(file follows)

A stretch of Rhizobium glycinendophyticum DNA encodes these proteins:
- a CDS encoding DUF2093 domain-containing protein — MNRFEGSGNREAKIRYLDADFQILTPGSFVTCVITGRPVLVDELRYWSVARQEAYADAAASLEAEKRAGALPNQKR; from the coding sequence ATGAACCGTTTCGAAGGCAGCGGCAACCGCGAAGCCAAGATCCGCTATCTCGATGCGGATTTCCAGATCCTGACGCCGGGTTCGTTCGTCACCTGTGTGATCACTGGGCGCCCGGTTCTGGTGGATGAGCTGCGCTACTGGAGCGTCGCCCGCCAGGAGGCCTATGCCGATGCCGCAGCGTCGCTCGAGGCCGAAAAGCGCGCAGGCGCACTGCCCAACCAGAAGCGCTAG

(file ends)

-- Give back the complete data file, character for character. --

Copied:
A stretch of Rhizobium glycinendophyticum DNA encodes these proteins:
- a CDS encoding DUF2093 domain-containing protein — MNRFEGSGNREAKIRYLDADFQILTPGSFVTCVITGRPVLVDELRYWSVARQEAYADAAASLEAEKRAGALPNQKR; from the coding sequence ATGAACCGTTTCGAAGGCAGCGGCAACCGCGAAGCCAAGATCCGCTATCTCGATGCGGATTTCCAGATCCTGACGCCGGGTTCGTTCGTCACCTGTGTGATCACTGGGCGCCCGGTTCTGGTGGATGAGCTGCGCTACTGGAGCGTCGCCCGCCAGGAGGCCTATGCCGATGCCGCAGCGTCGCTCGAGGCCGAAAAGCGCGCAGGCGCACTGCCCAACCAGAAGCGCTAG